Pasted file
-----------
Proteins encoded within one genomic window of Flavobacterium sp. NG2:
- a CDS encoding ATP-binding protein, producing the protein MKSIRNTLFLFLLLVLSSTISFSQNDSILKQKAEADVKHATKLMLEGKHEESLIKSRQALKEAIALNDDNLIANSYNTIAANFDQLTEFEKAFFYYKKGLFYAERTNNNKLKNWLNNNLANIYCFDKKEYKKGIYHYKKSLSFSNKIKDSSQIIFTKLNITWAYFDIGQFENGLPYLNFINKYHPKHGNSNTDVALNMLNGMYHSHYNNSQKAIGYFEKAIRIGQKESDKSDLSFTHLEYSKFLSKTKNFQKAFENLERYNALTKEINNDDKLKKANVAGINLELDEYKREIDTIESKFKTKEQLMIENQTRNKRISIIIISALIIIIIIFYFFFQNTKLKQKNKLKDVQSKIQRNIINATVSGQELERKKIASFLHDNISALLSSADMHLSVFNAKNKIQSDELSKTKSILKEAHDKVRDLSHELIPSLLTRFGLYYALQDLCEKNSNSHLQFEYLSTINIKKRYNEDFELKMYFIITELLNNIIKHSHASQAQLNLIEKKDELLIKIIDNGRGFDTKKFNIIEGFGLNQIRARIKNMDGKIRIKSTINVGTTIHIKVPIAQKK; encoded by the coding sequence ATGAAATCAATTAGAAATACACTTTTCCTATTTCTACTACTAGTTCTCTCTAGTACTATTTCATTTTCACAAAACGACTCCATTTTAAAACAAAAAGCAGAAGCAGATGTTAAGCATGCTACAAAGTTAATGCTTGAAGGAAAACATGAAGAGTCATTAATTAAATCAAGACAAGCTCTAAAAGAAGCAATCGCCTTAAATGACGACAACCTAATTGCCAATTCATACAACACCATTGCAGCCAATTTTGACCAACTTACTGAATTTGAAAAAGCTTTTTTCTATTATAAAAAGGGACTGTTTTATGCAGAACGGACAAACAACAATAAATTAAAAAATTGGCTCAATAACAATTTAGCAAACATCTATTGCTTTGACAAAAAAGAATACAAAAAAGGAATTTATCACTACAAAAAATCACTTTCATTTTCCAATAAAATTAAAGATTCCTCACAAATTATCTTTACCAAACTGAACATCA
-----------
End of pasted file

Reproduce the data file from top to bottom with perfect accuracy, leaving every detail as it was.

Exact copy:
Proteins encoded within one genomic window of Flavobacterium sp. NG2:
- a CDS encoding ATP-binding protein, producing the protein MKSIRNTLFLFLLLVLSSTISFSQNDSILKQKAEADVKHATKLMLEGKHEESLIKSRQALKEAIALNDDNLIANSYNTIAANFDQLTEFEKAFFYYKKGLFYAERTNNNKLKNWLNNNLANIYCFDKKEYKKGIYHYKKSLSFSNKIKDSSQIIFTKLNITWAYFDIGQFENGLPYLNFINKYHPKHGNSNTDVALNMLNGMYHSHYNNSQKAIGYFEKAIRIGQKESDKSDLSFTHLEYSKFLSKTKNFQKAFENLERYNALTKEINNDDKLKKANVAGINLELDEYKREIDTIESKFKTKEQLMIENQTRNKRISIIIISALIIIIIIFYFFFQNTKLKQKNKLKDVQSKIQRNIINATVSGQELERKKIASFLHDNISALLSSADMHLSVFNAKNKIQSDELSKTKSILKEAHDKVRDLSHELIPSLLTRFGLYYALQDLCEKNSNSHLQFEYLSTINIKKRYNEDFELKMYFIITELLNNIIKHSHASQAQLNLIEKKDELLIKIIDNGRGFDTKKFNIIEGFGLNQIRARIKNMDGKIRIKSTINVGTTIHIKVPIAQKK; encoded by the coding sequence ATGAAATCAATTAGAAATACACTTTTCCTATTTCTACTACTAGTTCTCTCTAGTACTATTTCATTTTCACAAAACGACTCCATTTTAAAACAAAAAGCAGAAGCAGATGTTAAGCATGCTACAAAGTTAATGCTTGAAGGAAAACATGAAGAGTCATTAATTAAATCAAGACAAGCTCTAAAAGAAGCAATCGCCTTAAATGACGACAACCTAATTGCCAATTCATACAACACCATTGCAGCCAATTTTGACCAACTTACTGAATTTGAAAAAGCTTTTTTCTATTATAAAAAGGGACTGTTTTATGCAGAACGGACAAACAACAATAAATTAAAAAATTGGCTCAATAACAATTTAGCAAACATCTATTGCTTTGACAAAAAAGAATACAAAAAAGGAATTTATCACTACAAAAAATCACTTTCATTTTCCAATAAAATTAAAGATTCCTCACAAATTATCTTTACCAAACTGAACATCA